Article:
Businesses hit by £95m fraud in the first half of 2016. Fraud against the health sector up 88% in first half of 2016. Charities and not for profit groups targeted by fraudsters.
Embargoed to 00.01am 2nd August 2016
There was an overall fall in the volume and value of fraud going to courts in the UK to £328m in the first six months of the year. However, some sectors of society – including the health sector and charities – witnessed large increases in the value of fraudulent attacks against them. Much of the activity was conducted by middle class professionals turning to fraud by cashing in on their reputation, or by fraudsters claiming connections to those with renowned reputations.
KPMG’s Fraud Barometer, which measures fraud cases with losses of £100,000 or more reaching the UK courts, shows that the value of prosecuted fraud fell in the first half of 2016, from £385m in 2015. This drop was caused in large part by a reduction in smaller value cases, which also caused the average value of fraud per case to increase to £2.9m in 2016 compared to £2.4m in 2015. The drop in fraud recorded by the KPMG Fraud Barometer is considered to be a temporary aberration. UK law enforcement are immersed in a series of complex and large fraud investigations of over £100m in value. However, we also note the increasing number of overseas and cross-border schemes targeting the UK, which often target large numbers of UK-based businesses and individuals; these are difficult to bring to Court in the UK.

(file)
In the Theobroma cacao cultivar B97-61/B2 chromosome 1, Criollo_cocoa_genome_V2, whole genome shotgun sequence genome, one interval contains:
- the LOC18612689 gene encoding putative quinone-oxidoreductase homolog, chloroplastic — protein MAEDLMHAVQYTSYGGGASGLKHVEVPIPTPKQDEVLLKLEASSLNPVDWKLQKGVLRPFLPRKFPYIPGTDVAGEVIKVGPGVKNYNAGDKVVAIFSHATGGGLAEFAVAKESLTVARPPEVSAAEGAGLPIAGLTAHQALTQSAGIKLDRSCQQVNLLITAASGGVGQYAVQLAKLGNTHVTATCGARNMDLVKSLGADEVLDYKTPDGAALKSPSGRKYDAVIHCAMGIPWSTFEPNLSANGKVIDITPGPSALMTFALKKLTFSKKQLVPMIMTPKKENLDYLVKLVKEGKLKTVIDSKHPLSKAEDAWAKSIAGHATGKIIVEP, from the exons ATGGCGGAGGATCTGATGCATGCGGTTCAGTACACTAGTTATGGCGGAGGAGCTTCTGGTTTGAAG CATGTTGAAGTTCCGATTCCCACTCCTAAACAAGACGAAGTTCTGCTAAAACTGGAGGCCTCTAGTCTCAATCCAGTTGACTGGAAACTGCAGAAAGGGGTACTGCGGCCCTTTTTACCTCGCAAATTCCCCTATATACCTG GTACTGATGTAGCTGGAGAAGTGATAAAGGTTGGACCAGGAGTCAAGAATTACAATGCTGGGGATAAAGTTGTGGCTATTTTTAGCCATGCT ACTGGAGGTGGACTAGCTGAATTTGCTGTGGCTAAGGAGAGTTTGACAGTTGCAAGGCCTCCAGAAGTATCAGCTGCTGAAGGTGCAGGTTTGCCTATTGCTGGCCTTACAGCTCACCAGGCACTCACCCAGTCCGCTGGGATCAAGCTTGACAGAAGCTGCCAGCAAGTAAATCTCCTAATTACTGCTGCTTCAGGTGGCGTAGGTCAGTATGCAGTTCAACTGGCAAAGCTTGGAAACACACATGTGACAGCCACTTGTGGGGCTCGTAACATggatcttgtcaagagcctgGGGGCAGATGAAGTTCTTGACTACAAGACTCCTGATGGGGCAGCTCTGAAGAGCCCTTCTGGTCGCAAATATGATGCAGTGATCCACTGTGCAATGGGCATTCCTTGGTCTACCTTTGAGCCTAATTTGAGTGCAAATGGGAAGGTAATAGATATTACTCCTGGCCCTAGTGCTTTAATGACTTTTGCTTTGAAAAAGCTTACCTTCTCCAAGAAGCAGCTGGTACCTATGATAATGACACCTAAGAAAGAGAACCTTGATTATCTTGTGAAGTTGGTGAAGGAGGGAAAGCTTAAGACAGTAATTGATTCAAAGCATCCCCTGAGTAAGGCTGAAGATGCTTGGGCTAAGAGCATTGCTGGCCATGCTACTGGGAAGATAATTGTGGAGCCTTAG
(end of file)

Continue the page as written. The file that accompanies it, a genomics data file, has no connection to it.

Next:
The vote for Brexit has caused an environment of uncertainty and economic volatility thus providing the perfect ecosystem within which fraudsters will conceal, mislead and misrepresent as they exploit people’s vulnerabilities and confusion about the future. The landscape may be changing, but the fundamentals of managing risk and preventing fraud remain the same – keep calm and stay vigilant.
Fraudsters push the boat out at companies’ expense
Commercial businesses were victims of fraud to the tune of £95m in the first half of the year with SME businesses particularly vulnerable. Most often they were at the mercy of internal threats from trusted staff exploiting positions of authority, but the two biggest cases arose from external threats.
In one case, a charlatan posed as a billionaire banker to the Pope to help a gang swindle a shipping firm out of £73m. The firm had been looking to increase its capital to fund the construction of a new ship. The 49 year old duped them into handing over the funds by claiming he could get them a 1,200% return using a secretive Papal trading platform, but instead spent their millions living the high life.
In the other case, an advertising scam saw thousands of small businesses across the country tricked into paying for adverts in a magazine that never materialised. It was estimated that up to 15,000 victims fell prey to the sales team, who falsely claimed to be representing the police, fire or ambulance services to create trust and respectability. With threats of legal action if invoices were not paid, some desperate businesses sold assets or defaulted on loans to pay off the scammers.